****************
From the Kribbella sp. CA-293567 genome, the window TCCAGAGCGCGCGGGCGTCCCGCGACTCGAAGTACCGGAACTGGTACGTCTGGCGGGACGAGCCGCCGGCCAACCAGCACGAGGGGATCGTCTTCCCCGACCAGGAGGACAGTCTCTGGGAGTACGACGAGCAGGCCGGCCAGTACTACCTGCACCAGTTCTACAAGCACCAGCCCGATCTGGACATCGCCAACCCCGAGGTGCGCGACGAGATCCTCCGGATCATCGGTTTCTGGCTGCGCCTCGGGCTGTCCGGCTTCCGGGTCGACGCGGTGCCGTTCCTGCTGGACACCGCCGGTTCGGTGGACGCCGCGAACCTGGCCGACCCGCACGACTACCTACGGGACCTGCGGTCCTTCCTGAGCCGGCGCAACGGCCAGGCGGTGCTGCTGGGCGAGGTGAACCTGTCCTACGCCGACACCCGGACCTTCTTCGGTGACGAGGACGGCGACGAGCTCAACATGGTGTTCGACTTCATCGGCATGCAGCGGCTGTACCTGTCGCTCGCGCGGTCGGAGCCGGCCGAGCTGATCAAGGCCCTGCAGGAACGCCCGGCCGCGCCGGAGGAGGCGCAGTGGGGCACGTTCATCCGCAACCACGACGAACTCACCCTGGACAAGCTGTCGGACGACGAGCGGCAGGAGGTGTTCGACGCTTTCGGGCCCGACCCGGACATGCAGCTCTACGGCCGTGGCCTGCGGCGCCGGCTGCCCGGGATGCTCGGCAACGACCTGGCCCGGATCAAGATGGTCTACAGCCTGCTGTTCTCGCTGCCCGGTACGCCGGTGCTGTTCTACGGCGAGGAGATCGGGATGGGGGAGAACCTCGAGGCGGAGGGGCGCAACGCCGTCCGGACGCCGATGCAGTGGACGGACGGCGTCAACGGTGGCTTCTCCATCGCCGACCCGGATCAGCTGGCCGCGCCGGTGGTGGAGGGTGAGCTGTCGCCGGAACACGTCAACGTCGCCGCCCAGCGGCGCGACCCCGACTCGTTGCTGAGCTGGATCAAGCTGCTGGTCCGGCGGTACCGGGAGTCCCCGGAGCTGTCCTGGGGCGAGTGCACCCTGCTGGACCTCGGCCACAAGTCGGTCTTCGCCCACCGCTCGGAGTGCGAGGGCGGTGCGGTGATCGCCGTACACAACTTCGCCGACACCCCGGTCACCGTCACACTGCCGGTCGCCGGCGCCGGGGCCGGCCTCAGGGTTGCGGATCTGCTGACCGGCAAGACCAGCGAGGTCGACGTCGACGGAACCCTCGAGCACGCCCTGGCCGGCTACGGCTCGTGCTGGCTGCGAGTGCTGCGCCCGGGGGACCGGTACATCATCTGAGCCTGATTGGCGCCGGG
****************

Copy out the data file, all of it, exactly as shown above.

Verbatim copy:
From the Kribbella sp. CA-293567 genome, the window TCCAGAGCGCGCGGGCGTCCCGCGACTCGAAGTACCGGAACTGGTACGTCTGGCGGGACGAGCCGCCGGCCAACCAGCACGAGGGGATCGTCTTCCCCGACCAGGAGGACAGTCTCTGGGAGTACGACGAGCAGGCCGGCCAGTACTACCTGCACCAGTTCTACAAGCACCAGCCCGATCTGGACATCGCCAACCCCGAGGTGCGCGACGAGATCCTCCGGATCATCGGTTTCTGGCTGCGCCTCGGGCTGTCCGGCTTCCGGGTCGACGCGGTGCCGTTCCTGCTGGACACCGCCGGTTCGGTGGACGCCGCGAACCTGGCCGACCCGCACGACTACCTACGGGACCTGCGGTCCTTCCTGAGCCGGCGCAACGGCCAGGCGGTGCTGCTGGGCGAGGTGAACCTGTCCTACGCCGACACCCGGACCTTCTTCGGTGACGAGGACGGCGACGAGCTCAACATGGTGTTCGACTTCATCGGCATGCAGCGGCTGTACCTGTCGCTCGCGCGGTCGGAGCCGGCCGAGCTGATCAAGGCCCTGCAGGAACGCCCGGCCGCGCCGGAGGAGGCGCAGTGGGGCACGTTCATCCGCAACCACGACGAACTCACCCTGGACAAGCTGTCGGACGACGAGCGGCAGGAGGTGTTCGACGCTTTCGGGCCCGACCCGGACATGCAGCTCTACGGCCGTGGCCTGCGGCGCCGGCTGCCCGGGATGCTCGGCAACGACCTGGCCCGGATCAAGATGGTCTACAGCCTGCTGTTCTCGCTGCCCGGTACGCCGGTGCTGTTCTACGGCGAGGAGATCGGGATGGGGGAGAACCTCGAGGCGGAGGGGCGCAACGCCGTCCGGACGCCGATGCAGTGGACGGACGGCGTCAACGGTGGCTTCTCCATCGCCGACCCGGATCAGCTGGCCGCGCCGGTGGTGGAGGGTGAGCTGTCGCCGGAACACGTCAACGTCGCCGCCCAGCGGCGCGACCCCGACTCGTTGCTGAGCTGGATCAAGCTGCTGGTCCGGCGGTACCGGGAGTCCCCGGAGCTGTCCTGGGGCGAGTGCACCCTGCTGGACCTCGGCCACAAGTCGGTCTTCGCCCACCGCTCGGAGTGCGAGGGCGGTGCGGTGATCGCCGTACACAACTTCGCCGACACCCCGGTCACCGTCACACTGCCGGTCGCCGGCGCCGGGGCCGGCCTCAGGGTTGCGGATCTGCTGACCGGCAAGACCAGCGAGGTCGACGTCGACGGAACCCTCGAGCACGCCCTGGCCGGCTACGGCTCGTGCTGGCTGCGAGTGCTGCGCCCGGGGGACCGGTACATCATCTGAGCCTGATTGGCGCCGGG